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Topic - US Navy Carbines
Posted: Nov 29 2020 at 7:44pm By painter777
Side note about US arms in the Philippines:

The case of “freed” American weapons

When Japan overran the Philippines, a significant number of American weapons were captured intact. The Japanese captured 27,412 rifles (mostly M1903 Springfields but also some M1917s and a few M1 Garands) along with 68 BARs, 218 machine guns, and 1,161 handguns.
Some of these captured weapons were dispersed to Japanese forces in the East Indies and South Pacific, but by 1943 sea transport had become dangerous and most were retained in reserve in the occupied Philippines. When the empire declared the ‘Second Philippine Republic’, a short-lived puppet regime, it’s mediocre attempt at a collaborator army was armed with ex-American weapons.

When American forces returned in 1944 and 1945, surprising quantities of these guns from 1941 were recaptured. It was decided to treat them as Japanese weapons and they were destroyed.
Less anything of intelligence value, American military policy in the Pacific theatre was to destroy captured Japanese equipment. This policy was adhered to during the 1944 – 1945 liberation and through the immediate postwar period in late 1945.

There was initially grumbling in the Philippines over this, as with only months to go before independence, it was viewed as depriving the new military of a source for free equipment. In retrospect, it probably wouldn’t have mattered as none of the Japanese gear shared ammunition or spare parts commonality with American weapons which would form the core of the Philippines military for decades.

A US Navy officer supervises the destruction of a pile of Arisakas in the Philippines near the end of WWII.



A pile of “freed” American weapons in the Philippines, mostly M1917 rifles, burned by the US Army at the end of WWII.



In 1946, the Philippines army was simply a snapshot of the guns American GIs had carried during WWII: The M2 Browning, M1918 BAR, M1919, M1 Garand, M1903 Springfield, M3 Grease Gun, M1 carbine, and M1911.

While WWII was still in progress, the M1 carbine was one of the weapons the Allies supplied Filipino guerillas with. As American forced returned in 1944 and 1945, guerilla units made contact with advancing American troops and were re-equipped and reorganized as regular fighting units.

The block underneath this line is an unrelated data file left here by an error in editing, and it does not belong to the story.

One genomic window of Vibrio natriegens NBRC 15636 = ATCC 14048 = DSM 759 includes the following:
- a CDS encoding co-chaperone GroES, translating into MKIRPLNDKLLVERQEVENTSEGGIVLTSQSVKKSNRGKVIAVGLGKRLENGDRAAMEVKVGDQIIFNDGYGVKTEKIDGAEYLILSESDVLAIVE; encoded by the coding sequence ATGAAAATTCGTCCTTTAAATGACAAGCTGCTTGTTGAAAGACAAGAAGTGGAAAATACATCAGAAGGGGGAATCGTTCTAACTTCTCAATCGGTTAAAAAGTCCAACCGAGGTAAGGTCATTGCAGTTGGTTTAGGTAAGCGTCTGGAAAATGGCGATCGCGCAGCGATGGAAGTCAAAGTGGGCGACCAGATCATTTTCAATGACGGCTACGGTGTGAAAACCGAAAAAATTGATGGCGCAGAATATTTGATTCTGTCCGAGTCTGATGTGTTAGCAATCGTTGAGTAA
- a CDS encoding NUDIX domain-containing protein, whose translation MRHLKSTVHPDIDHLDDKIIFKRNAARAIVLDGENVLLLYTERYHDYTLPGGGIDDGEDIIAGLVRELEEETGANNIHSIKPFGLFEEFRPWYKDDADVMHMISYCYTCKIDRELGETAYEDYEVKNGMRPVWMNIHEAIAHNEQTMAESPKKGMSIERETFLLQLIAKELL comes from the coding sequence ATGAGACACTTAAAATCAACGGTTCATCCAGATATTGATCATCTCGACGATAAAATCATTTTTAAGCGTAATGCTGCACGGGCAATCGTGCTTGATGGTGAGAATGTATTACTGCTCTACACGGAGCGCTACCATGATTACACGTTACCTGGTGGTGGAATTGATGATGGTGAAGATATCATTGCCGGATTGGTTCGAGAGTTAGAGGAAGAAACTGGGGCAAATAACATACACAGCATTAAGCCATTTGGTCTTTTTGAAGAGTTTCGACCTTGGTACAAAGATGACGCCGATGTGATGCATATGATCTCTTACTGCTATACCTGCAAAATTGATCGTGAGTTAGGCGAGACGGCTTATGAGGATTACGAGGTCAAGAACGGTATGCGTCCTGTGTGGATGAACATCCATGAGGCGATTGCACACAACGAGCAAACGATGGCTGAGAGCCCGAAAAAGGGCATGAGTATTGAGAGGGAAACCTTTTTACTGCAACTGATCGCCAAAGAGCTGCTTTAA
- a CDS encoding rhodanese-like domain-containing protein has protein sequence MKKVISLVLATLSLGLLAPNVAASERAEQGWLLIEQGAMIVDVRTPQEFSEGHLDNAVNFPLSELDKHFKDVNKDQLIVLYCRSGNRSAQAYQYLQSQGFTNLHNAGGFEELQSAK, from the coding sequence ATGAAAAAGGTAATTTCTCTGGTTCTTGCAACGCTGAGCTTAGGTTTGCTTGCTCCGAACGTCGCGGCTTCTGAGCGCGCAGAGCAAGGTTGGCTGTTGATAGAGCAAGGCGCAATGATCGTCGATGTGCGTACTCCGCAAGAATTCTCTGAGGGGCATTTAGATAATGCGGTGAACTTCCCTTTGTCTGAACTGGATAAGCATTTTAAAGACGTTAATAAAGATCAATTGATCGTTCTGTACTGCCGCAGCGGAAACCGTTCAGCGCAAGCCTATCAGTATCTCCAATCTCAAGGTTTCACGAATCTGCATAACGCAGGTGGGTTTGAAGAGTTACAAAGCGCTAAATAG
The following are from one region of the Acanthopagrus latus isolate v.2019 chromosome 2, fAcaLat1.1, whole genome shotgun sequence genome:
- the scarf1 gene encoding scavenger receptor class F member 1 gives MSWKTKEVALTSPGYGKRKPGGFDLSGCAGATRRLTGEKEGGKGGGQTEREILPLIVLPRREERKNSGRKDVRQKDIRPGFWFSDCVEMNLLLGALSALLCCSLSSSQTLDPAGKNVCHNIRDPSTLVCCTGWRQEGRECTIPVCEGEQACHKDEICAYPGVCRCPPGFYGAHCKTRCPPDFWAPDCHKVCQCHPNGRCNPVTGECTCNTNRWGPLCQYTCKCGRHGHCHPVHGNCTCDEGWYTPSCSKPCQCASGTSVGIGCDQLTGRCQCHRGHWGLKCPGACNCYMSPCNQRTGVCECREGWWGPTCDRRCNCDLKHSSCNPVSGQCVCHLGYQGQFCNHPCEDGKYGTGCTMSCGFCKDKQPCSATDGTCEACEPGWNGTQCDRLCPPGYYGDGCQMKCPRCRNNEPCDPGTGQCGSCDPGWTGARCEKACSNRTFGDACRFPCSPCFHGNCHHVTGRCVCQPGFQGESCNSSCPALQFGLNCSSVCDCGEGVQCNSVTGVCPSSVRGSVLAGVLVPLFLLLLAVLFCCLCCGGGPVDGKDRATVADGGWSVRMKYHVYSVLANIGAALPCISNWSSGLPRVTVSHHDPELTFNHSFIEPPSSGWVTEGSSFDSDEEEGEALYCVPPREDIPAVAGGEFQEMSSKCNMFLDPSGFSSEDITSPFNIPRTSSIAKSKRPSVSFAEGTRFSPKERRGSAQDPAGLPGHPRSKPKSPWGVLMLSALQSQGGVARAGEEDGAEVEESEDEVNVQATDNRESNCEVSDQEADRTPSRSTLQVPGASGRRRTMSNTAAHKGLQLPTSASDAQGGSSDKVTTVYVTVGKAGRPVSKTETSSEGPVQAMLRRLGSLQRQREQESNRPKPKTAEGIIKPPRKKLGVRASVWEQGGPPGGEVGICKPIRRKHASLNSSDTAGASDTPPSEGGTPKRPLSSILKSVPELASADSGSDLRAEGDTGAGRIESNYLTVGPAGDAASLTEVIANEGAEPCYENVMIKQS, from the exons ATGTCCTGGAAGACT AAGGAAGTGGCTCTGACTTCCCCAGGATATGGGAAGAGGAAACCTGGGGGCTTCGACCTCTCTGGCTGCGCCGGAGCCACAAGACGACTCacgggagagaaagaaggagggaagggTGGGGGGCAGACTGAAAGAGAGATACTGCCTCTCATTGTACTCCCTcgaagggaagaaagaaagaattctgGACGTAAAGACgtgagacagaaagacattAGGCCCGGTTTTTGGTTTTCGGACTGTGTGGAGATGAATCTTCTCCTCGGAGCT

Nieves Fernandez was a schoolteacher before WWII. During the occupation, she was credited with killing 200 Japanese troops and was shot once. Eventually she led a guerilla group and was considered an equivalent rank to captain by the US Army. Here she illustrates her wares to an American GI, a M1 carbine and a bolo knife. Fernandez passed away in 1996.


http://www.uscarbinecal30.com/forum/uploads/3657/NavyCarbines3.jpg

An American instructor, with M1 carbine, stands with Filipino guerillas after they were refitted upon making contact with the US Army in 1945. They were armed with M1 carbines and M1A1 tommyguns.





These guns were captured from defeated ISIS forces during the five-month battle of Marawi in 2017. Two WWII guns are present; a M1918 BAR in the center and a M1919A4 second from the right. These guns were destroyed after the battle.





Luis Taruc, the Huk leader, in gym shoes at the center of the photo. Judging by the newspaper headline this was at the start of the Korean War in 1950. The Huks were unique as a communist force armed entirely with WWII American weapons: here, the M1 carbine, M1 Garand rifles, and M1918 BARs.



If interested much more in this link:

FWIW,
Charlie-P777


Edited by New2brass - Nov 30 2020 at 12:26pm

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